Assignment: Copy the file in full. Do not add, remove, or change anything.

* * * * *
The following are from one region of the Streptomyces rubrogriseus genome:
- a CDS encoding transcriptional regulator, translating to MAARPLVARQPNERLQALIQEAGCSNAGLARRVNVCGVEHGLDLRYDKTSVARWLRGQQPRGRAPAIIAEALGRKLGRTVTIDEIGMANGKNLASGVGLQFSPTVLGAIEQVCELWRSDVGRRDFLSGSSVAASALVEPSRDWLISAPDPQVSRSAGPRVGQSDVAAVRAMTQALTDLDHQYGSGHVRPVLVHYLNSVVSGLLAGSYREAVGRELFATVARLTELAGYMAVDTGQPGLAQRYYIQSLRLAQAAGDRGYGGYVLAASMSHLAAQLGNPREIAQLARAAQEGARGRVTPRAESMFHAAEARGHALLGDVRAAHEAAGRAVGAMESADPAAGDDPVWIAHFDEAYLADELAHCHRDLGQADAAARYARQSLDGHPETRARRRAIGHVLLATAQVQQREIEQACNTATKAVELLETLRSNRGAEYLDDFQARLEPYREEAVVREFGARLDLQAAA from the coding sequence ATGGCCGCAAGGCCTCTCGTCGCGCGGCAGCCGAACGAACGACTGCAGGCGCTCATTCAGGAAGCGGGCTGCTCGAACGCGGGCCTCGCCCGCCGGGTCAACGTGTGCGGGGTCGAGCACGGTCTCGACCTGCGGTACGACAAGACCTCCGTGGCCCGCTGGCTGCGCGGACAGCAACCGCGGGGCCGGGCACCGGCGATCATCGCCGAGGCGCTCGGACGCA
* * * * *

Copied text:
The following are from one region of the Streptomyces rubrogriseus genome:
- a CDS encoding transcriptional regulator, translating to MAARPLVARQPNERLQALIQEAGCSNAGLARRVNVCGVEHGLDLRYDKTSVARWLRGQQPRGRAPAIIAEALGRKLGRTVTIDEIGMANGKNLASGVGLQFSPTVLGAIEQVCELWRSDVGRRDFLSGSSVAASALVEPSRDWLISAPDPQVSRSAGPRVGQSDVAAVRAMTQALTDLDHQYGSGHVRPVLVHYLNSVVSGLLAGSYREAVGRELFATVARLTELAGYMAVDTGQPGLAQRYYIQSLRLAQAAGDRGYGGYVLAASMSHLAAQLGNPREIAQLARAAQEGARGRVTPRAESMFHAAEARGHALLGDVRAAHEAAGRAVGAMESADPAAGDDPVWIAHFDEAYLADELAHCHRDLGQADAAARYARQSLDGHPETRARRRAIGHVLLATAQVQQREIEQACNTATKAVELLETLRSNRGAEYLDDFQARLEPYREEAVVREFGARLDLQAAA from the coding sequence ATGGCCGCAAGGCCTCTCGTCGCGCGGCAGCCGAACGAACGACTGCAGGCGCTCATTCAGGAAGCGGGCTGCTCGAACGCGGGCCTCGCCCGCCGGGTCAACGTGTGCGGGGTCGAGCACGGTCTCGACCTGCGGTACGACAAGACCTCCGTGGCCCGCTGGCTGCGCGGACAGCAACCGCGGGGCCGGGCACCGGCGATCATCGCCGAGGCGCTCGGACGCA